Recently Wharton released its application deadlines for the coming admissions season. Now, the school has released its admissions essays for the 2009-2010 admissions season. If you plan on applying to Wharton, even if you don’t start working on your essays for a couple of months, this is a good chance to familiarize yourself with the subject matter you will need to cover in your Wharton application.
Wharton’s essays are below, and our comments follow in italics.
Wharton Application Essays
- As a leader in global business, Wharton is committed to sustaining “a truly global presence through its engagement in the world.” What goals are you committed to and why? How do you envision the Wharton MBA contributing to the attainment of those goals? (750 – 100 words)(This is a new essay question for Wharton this year, but don’t be fooled. At its core, it’s still looking for you to to describe why you want an MBA, and why a Wharton MBA specifically will help you in your career. In this way, it’s very similar to other schools’ “Why MBA? Why this school?” questions. However, note the emphasis that the school has placed on “global business” and “engagement in the world.” This isn’t a sign that you need to have international or multi-cultural experience in order to be a fit with Wharton, but the school is clearly looking for applicants that can frame their experiences and goals in a global context, and who will engage in the communities around them.)
- Tell us about a time when you had to adapt by accepting/understanding the perspective of people different from yourself. (750 – 100 words)(This is also a new question this year. It is another hint that the school seeks a great deal of diversity in its applicant pool, and wants students who will thrive in this environment. Don’t let this question intimidate you if you feel that your global experiences are minimal — any situation where you accomplished something by working with someone who has a different background or outlook than you is fair game. That can include someone’s personal beliefs, cultural background, professional experience, or academic background. An applicant’s tendency here will be to automatically go for the most obvious case of a cultural or language barrier, but it’s more important that you can make clear why the situation was challenging, what you did to overcome it, and — hopefully — how you were successful.)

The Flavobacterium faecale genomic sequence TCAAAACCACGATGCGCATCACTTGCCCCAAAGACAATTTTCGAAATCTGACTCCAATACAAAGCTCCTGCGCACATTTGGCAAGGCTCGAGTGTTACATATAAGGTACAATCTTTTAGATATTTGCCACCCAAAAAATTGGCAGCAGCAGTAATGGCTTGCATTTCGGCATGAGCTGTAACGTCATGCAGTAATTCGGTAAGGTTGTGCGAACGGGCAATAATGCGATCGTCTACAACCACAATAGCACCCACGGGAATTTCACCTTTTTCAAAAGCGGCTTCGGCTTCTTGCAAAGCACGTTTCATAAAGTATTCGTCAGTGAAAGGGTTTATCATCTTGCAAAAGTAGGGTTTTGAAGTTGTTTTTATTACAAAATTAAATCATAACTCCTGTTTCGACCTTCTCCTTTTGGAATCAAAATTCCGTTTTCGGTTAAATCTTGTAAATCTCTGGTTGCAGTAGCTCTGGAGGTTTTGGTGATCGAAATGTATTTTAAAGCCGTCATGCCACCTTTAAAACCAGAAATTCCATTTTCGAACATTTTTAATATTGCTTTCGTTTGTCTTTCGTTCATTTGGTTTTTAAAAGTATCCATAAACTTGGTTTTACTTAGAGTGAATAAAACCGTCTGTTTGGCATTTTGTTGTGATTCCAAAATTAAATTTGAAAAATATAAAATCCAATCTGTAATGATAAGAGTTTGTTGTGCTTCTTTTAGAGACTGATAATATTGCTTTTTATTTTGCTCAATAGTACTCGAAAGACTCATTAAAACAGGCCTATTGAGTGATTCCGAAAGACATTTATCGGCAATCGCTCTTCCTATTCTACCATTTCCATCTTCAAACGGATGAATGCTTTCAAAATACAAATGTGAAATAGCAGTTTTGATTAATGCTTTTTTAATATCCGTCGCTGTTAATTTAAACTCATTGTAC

- Describe a failure that you have experienced. What role did you play, and what did you learn about yourself? (500 words)(This question carries over from last year. As with all failure-related questions, the key is to put enough emphasis on what you learned. This sort of self-awareness is what admissions officers typically look for when they ask a “failure” question. Also, ideally you will be able to describe a later time when you applied what you learned to a new situation to avoid a similar failure.)
- Choose one of the following: (500 words)- Give us a specific example of a time when you solved a complex problem.
– Tell us about something significant that you have done to improve yourself, in either your professional and/or personal endeavors.
(Both of these essays are new this year. The first question gives you the opportunity to take the reader through how you broke down the problem at hand, whether it was an analytical problem or an organizational challenge. The word “complex” will often take people down the path of a story that shows off their analytical abilities, but think broadly about the definition of this word. A story about how you overcame multiple organizational or cultural challenges to achieve something is also fair game. The second question gives you another opportunity to demonstrate self-awareness and a commitment to self-improvement.)
- If you feel there are extenuating circumstances of which the Committee should be aware, please explain them here (e.g., unexplained gaps in work experience, choice of recommenders, inconsistent or questionable academic performance, significant weaknesses in your application). (250 words)(As we always tell applicants, it’s tempting to use this type of question as an opportunity to pour out a list of excuses for weaknesses in one’s background. Avoid this temptation, and only use it if you must address a glaring weakness in your application. Address it, explain what happened, and move on.)